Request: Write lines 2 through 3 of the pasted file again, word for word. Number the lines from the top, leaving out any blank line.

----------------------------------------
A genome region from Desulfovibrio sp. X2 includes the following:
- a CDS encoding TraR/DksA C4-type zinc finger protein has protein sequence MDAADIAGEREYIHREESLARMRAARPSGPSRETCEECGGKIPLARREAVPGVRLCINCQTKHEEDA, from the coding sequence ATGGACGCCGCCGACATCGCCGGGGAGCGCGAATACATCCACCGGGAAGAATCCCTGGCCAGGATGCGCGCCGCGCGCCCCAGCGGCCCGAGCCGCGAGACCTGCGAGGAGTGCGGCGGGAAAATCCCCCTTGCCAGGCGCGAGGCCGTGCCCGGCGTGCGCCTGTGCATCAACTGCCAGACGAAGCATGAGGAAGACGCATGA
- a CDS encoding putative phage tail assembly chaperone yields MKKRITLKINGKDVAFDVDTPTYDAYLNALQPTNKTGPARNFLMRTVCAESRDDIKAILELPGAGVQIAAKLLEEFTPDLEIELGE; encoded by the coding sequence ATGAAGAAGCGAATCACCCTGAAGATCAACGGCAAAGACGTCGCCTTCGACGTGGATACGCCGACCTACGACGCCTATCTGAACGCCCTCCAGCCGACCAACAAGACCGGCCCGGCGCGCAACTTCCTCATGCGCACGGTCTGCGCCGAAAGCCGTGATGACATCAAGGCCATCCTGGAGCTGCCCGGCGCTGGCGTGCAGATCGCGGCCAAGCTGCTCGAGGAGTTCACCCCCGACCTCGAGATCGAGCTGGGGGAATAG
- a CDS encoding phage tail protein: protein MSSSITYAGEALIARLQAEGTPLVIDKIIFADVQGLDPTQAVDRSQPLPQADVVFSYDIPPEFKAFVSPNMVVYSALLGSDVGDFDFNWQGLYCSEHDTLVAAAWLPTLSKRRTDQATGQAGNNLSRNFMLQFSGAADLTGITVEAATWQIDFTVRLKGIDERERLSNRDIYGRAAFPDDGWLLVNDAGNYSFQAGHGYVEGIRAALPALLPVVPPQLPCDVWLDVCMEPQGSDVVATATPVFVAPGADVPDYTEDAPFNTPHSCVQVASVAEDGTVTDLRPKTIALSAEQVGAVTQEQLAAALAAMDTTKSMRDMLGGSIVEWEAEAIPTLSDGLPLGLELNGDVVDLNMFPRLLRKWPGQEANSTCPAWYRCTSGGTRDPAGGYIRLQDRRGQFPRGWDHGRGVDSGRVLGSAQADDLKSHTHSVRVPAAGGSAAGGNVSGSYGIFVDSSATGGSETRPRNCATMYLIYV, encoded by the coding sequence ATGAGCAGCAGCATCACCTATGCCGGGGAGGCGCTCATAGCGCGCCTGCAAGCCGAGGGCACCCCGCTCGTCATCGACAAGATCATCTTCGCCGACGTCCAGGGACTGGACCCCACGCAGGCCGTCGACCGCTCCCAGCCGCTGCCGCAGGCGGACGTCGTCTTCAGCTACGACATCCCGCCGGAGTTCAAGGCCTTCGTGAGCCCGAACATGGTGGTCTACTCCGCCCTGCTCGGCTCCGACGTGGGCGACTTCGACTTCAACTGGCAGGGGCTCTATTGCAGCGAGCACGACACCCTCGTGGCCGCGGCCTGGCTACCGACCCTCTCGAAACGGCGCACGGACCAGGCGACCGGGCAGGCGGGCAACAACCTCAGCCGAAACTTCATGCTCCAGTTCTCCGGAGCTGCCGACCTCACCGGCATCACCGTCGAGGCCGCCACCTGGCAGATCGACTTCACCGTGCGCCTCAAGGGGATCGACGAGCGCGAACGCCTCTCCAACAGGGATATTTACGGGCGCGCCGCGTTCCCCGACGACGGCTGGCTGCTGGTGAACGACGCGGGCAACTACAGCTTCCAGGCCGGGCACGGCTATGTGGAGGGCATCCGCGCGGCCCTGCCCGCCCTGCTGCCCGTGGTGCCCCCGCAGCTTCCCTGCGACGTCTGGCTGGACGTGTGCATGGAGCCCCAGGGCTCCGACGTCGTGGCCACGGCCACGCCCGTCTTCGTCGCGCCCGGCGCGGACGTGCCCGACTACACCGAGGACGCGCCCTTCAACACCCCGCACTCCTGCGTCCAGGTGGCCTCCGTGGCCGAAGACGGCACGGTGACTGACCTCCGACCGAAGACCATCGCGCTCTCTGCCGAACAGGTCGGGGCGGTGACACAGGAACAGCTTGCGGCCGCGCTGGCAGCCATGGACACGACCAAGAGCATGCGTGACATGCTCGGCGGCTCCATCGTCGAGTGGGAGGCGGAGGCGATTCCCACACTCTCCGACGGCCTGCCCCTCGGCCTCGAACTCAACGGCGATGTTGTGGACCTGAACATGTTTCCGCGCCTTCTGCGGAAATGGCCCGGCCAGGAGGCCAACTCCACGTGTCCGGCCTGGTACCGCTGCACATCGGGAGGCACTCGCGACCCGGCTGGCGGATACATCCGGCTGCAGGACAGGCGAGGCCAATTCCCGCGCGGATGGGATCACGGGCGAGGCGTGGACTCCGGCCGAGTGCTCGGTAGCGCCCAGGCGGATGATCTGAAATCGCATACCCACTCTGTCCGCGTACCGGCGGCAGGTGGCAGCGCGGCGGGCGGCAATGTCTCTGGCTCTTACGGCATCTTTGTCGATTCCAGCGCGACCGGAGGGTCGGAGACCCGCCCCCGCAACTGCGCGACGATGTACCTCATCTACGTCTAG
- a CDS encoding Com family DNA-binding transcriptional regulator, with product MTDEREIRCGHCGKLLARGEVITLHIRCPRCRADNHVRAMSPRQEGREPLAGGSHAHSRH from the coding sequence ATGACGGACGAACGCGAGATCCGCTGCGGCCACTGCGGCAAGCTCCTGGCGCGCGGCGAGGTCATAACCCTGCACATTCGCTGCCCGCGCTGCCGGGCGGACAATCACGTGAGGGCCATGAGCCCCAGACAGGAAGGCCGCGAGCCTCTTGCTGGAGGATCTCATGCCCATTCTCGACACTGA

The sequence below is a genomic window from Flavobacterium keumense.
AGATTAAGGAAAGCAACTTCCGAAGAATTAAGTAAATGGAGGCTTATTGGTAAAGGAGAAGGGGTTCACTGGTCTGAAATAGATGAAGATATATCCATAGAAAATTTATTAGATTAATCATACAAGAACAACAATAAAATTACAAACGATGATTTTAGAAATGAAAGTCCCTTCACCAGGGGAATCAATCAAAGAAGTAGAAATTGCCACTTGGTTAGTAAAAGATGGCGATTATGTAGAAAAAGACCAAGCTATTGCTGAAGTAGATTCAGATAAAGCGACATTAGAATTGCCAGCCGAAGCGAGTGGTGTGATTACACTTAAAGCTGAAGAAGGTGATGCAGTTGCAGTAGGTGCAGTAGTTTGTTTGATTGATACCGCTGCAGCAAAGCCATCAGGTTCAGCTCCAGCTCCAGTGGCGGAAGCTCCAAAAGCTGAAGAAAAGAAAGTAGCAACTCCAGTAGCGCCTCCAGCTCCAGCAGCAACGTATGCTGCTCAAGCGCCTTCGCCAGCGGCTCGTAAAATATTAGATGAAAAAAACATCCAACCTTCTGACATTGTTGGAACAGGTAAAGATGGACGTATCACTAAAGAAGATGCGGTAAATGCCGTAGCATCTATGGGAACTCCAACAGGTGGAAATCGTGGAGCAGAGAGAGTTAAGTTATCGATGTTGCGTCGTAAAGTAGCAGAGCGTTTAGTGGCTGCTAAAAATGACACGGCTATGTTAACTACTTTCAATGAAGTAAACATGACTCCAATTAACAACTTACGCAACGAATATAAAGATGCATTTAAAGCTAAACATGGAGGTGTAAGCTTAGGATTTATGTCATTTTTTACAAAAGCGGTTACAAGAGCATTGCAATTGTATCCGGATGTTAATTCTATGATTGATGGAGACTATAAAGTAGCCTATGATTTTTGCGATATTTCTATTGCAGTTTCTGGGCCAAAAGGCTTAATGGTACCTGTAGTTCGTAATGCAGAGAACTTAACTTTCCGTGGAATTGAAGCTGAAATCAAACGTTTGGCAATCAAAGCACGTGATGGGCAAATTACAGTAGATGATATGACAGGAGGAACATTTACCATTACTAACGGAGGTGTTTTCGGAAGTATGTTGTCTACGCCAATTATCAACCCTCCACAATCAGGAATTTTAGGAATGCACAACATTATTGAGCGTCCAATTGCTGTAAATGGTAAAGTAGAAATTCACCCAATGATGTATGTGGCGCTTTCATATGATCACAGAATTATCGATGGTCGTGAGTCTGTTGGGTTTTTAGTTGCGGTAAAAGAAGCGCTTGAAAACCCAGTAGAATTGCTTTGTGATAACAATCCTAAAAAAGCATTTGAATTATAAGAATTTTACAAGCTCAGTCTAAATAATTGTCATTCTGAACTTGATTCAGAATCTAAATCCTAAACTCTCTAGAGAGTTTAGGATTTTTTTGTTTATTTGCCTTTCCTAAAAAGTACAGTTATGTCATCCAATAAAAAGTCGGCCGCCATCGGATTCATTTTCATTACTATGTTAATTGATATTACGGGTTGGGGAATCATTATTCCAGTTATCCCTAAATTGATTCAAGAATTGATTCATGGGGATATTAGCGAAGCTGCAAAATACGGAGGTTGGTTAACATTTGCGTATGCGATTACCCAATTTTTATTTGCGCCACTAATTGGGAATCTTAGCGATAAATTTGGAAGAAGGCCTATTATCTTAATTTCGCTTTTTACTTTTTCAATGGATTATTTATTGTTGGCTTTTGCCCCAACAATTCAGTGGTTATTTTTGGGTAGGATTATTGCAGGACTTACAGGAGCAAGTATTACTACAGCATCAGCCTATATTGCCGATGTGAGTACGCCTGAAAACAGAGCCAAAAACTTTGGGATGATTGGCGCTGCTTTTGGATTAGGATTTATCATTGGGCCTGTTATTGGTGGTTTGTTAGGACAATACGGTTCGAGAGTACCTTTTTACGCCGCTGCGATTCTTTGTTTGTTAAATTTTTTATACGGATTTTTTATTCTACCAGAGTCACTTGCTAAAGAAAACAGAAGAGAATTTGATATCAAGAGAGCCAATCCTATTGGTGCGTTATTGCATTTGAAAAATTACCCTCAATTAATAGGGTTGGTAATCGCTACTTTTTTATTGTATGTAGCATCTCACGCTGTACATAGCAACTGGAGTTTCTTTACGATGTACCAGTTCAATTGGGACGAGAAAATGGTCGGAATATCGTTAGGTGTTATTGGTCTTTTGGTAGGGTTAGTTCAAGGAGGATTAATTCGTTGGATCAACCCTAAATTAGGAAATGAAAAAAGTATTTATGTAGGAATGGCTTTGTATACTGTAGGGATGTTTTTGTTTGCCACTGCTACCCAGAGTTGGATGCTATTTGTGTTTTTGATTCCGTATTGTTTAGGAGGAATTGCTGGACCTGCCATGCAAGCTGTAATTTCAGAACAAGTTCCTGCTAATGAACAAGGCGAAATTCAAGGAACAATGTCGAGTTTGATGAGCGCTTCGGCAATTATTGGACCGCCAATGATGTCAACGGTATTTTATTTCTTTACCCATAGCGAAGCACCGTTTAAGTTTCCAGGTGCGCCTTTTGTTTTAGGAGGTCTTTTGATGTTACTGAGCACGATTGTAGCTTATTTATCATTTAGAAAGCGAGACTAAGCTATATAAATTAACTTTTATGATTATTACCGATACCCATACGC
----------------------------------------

- a CDS encoding TraR/DksA C4-type zinc finger protein has protein sequence MDAADIAGEREYIHREESLARMRAARPSGPSRETCEECGGKIPLARREAVPGVRLCINCQTKHEEDA, from the coding sequence ATGGACGCCGCCGACATCGCCGGGGAGCGCGAATACATCCACCGGGAAGAATCCCTGGCCAGGATGCGCGCCGCGCGCCCCAGCGGCCCGAGCCGCGAGACCTGCGAGGAGTGCGGCGGGAAAATCCCCCTTGCCAGGCGCGAGGCCGTGCCCGGCGTGCGCCTGTGCATCAACTGCCAGACGAAGCATGAGGAAGACGCATGA
- a CDS encoding putative phage tail assembly chaperone yields MKKRITLKINGKDVAFDVDTPTYDAYLNALQPTNKTGPARNFLMRTVCAESRDDIKAILELPGAGVQIAAKLLEEFTPDLEIELGE; encoded by the coding sequence ATGAAGAAGCGAATCACCCTGAAGATCAACGGCAAAGACGTCGCCTTCGACGTGGATACGCCGACCTACGACGCCTATCTGAACGCCCTCCAGCCGACCAACAAGACCGGCCCGGCGCGCAACTTCCTCATGCGCACGGTCTGCGCCGAAAGCCGTGATGACATCAAGGCCATCCTGGAGCTGCCCGGCGCTGGCGTGCAGATCGCGGCCAAGCTGCTCGAGGAGTTCACCCCCGACCTCGAGATCGAGCTGGGGGAATAG